Note: To protect the privacy of our members, e-mail addresses have been removed from the archived messages. As a result, some links may be broken.

Lesson Plans

Re:Grade 9

[ Thread ][ Subject ][ Author ][ Date ]
carla harwitt (
Fri, 26 Sep 1997 03:44:34 -0700 (PDT)

Respond to this message.

Sandra, Where do I sign up to take your course?!?
--Carla in LA

On Thu, 25 Sep 1997, Sandra Hildreth wrote:

> Peggy wrote:
> Have you noticed that grade 9 students are in a class by
> themselves, kind of here and kind of there? Got any really special
> projects
> to hook this age group into art? It's important because where I am, this
> is
> the year that they all get art classes, but after this they will choose
> art, or not. Thanks for any help. Peggy
> I spend a lot of time with my 9th graders (who basically all are there
> to meet a graduation requirement) teaching them techniques. It may sound
> really simple, but I teach them how to draw cubes, cylinders & spheres
> and how to shade so they look 3-dimensional. I go over how to draw
> 3-dimensional objects on a 2-dimensionl surface so they look like they
> exist in real space. I teach them how to color with crayons and colored
> pencils like young adults instead of like children; how to mix and do
> shading andblending with tempera paints. I teach them how to use light
> guidelines when they do lettering. I actually do guided practice
> activities where they follow me step by step in terms of doing these
> skills. Then I give them assignments in which they have a lot of freedom
> to choose what they do, but they have to demonstrate their understanding
> of specific skills. For example, after all the practice drawing &
> coloring 3-D forms, I ask them to design a book cover for a science
> fiction story. It can be anything they want to do, as long as it
> includes a cube, cylinder and sphere shape. You can image the neat
> robots and space ships my artistically talented kids come up with - but
> what is more important to me, is the cylinder form holding up a cube,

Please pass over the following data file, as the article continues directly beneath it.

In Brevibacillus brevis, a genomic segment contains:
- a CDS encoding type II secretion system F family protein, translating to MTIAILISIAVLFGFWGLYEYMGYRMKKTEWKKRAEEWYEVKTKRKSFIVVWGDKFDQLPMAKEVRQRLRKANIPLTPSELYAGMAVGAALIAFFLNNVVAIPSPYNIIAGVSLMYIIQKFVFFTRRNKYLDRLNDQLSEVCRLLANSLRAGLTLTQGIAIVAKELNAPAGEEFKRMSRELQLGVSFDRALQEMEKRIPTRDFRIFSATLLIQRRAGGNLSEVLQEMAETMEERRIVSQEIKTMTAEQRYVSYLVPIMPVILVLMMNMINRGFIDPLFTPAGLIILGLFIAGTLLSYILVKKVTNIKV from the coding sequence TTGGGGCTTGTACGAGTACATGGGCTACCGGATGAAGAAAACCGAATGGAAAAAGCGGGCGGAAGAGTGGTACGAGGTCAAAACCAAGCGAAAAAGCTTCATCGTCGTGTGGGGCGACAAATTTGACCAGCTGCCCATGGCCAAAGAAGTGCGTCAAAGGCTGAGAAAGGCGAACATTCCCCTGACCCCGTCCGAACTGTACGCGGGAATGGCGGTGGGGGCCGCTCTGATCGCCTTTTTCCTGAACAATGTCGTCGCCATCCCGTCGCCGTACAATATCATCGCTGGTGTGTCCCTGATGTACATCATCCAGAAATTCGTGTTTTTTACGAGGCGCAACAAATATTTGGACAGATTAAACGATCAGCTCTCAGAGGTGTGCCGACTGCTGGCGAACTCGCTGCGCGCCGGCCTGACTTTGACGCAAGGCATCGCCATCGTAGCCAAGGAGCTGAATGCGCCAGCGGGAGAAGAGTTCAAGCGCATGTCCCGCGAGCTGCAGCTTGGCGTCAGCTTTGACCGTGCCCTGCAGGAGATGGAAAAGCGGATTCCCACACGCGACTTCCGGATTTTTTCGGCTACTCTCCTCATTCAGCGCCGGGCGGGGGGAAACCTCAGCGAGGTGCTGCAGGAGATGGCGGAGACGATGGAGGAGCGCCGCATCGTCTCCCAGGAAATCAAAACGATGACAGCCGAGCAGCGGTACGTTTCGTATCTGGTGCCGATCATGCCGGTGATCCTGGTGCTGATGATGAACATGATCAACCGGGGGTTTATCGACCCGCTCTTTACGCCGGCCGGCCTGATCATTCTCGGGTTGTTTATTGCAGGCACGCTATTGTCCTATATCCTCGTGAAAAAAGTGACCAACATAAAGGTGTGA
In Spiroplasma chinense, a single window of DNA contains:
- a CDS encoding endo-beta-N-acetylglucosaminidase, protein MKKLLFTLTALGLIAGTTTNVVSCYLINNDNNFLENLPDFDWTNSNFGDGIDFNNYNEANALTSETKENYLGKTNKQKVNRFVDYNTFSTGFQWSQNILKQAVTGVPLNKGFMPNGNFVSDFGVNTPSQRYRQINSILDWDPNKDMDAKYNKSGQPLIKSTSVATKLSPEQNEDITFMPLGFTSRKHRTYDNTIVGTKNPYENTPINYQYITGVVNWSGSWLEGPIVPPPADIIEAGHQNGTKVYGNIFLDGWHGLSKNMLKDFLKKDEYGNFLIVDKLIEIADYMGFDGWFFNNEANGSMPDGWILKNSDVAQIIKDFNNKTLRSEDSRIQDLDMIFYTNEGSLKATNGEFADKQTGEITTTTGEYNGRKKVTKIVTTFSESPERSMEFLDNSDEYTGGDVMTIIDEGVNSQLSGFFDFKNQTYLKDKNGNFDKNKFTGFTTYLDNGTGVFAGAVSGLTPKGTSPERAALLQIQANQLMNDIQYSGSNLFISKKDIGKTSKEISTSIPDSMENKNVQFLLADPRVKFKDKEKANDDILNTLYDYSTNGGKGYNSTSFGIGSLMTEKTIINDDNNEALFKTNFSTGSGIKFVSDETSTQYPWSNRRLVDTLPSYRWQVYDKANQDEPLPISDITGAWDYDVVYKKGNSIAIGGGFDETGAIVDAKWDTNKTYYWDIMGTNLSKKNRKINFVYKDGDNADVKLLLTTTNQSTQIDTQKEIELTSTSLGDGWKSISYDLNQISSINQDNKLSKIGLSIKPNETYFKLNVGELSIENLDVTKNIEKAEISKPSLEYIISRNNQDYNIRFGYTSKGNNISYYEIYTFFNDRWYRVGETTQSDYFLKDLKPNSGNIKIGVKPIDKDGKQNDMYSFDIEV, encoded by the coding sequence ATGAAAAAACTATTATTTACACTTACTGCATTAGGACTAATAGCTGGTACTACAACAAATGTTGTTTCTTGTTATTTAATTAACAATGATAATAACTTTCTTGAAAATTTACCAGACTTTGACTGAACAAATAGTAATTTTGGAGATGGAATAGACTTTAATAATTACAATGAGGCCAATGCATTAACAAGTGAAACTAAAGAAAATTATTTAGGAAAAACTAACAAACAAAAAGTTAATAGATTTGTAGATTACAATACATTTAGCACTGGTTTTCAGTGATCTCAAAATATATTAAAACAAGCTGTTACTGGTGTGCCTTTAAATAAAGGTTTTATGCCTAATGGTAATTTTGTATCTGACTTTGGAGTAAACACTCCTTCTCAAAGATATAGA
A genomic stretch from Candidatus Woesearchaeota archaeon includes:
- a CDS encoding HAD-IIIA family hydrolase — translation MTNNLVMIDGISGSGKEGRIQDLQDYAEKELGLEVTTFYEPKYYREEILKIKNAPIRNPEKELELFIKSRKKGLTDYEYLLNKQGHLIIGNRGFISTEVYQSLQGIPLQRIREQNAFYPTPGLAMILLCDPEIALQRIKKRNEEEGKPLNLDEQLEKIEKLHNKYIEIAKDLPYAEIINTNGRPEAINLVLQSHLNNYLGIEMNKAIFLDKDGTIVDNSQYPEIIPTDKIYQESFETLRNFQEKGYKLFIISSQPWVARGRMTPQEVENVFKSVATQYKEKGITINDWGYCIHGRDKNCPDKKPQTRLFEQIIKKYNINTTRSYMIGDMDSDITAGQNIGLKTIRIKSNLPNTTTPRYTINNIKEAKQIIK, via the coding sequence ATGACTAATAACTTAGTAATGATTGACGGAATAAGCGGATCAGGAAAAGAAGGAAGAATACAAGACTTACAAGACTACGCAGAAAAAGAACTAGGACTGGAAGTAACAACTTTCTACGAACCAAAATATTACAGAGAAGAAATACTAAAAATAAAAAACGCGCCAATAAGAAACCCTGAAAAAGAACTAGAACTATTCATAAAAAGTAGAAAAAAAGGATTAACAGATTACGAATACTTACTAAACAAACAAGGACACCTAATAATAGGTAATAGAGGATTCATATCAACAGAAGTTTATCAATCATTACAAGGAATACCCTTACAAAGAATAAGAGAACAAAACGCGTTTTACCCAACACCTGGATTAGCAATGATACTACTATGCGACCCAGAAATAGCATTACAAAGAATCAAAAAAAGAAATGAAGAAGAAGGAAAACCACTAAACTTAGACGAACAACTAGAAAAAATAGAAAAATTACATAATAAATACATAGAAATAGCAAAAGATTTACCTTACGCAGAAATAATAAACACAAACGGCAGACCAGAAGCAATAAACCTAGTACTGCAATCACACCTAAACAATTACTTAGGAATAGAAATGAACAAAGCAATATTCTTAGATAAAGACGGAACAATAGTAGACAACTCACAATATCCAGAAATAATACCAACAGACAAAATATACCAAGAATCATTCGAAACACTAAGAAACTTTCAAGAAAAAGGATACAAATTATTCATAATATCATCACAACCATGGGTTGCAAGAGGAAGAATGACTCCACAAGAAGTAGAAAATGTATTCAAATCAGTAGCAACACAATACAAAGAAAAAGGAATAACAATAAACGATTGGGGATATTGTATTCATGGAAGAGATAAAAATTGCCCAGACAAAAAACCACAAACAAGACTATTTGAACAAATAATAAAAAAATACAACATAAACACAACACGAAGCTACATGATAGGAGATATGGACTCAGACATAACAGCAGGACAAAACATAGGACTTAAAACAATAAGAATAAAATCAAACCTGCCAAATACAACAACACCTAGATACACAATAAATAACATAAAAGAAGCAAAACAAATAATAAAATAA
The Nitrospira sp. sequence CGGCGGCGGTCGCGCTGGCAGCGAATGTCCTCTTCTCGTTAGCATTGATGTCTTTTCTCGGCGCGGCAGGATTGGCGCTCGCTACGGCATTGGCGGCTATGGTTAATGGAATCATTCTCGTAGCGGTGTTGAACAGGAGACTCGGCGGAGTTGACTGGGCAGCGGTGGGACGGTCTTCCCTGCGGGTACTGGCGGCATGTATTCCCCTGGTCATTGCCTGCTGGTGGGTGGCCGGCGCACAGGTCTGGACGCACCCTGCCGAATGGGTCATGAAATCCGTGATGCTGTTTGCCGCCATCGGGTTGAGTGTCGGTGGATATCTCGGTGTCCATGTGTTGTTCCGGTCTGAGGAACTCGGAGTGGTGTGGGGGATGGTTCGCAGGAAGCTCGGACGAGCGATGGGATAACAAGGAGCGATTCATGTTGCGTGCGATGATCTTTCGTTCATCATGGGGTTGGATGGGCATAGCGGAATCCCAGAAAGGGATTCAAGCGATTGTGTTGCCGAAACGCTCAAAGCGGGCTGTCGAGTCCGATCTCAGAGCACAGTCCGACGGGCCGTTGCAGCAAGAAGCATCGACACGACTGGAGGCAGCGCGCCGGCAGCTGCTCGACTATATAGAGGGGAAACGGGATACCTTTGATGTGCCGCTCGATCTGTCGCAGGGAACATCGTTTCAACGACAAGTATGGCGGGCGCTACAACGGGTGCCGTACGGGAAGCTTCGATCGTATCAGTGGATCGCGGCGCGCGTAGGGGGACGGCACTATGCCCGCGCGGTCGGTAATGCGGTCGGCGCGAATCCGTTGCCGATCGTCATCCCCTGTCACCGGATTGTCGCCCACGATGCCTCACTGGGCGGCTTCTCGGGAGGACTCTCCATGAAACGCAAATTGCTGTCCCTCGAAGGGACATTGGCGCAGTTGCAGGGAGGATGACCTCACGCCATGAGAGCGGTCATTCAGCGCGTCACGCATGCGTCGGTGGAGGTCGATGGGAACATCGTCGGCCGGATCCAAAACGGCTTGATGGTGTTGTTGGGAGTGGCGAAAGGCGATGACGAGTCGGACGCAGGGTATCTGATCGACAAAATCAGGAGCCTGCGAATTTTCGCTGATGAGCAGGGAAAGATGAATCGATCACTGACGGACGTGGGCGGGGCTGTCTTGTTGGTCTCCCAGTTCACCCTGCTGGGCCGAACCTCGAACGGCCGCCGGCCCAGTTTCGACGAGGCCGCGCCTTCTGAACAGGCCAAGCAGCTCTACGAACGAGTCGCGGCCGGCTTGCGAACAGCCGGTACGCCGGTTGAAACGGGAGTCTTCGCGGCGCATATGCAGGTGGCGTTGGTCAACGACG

> which becomes a lunar outpost that the average, disinterested student is
> able to come up with and complete successfully. So I mix creative
> projects in with instructional projects. My students feel better about
> their work because I have given them the power (skills lessons) to make
> their assignments look better. I have less discipline problems and I
> think I get better effort out of them. I think I will try an idea from
> someone elses' post as well - to teach them how to participate in a
> critique by trying it first with something they are familiar with -
> like posters or clothing or CD covers. I love to see unqiue, creative,
> artistic accomplishment, but I also strongly believe that all children
> deserve instruction in art too. By 9th grade many feel so inadequate in
> art they are convinced they have no abilities. I find they still may not
> be able to draw very well, or even come up with creative ideas - but
> when their projects look decent because of successful shading or
> coloring - they feel more successful.
> --
> Sandra Hildreth
> C.L.A.S.S. (Cultural Literacy through Art & Social Studies)
> Art 7-12, Madrid-Waddington Central School, Madrid, NY 13660
> Art Methods, St. Lawrence University, Canton, NY 13617

Respond to this message.

  • Reply: Mrsbeeswax: "Here I go again, Elementary Art and grades :)"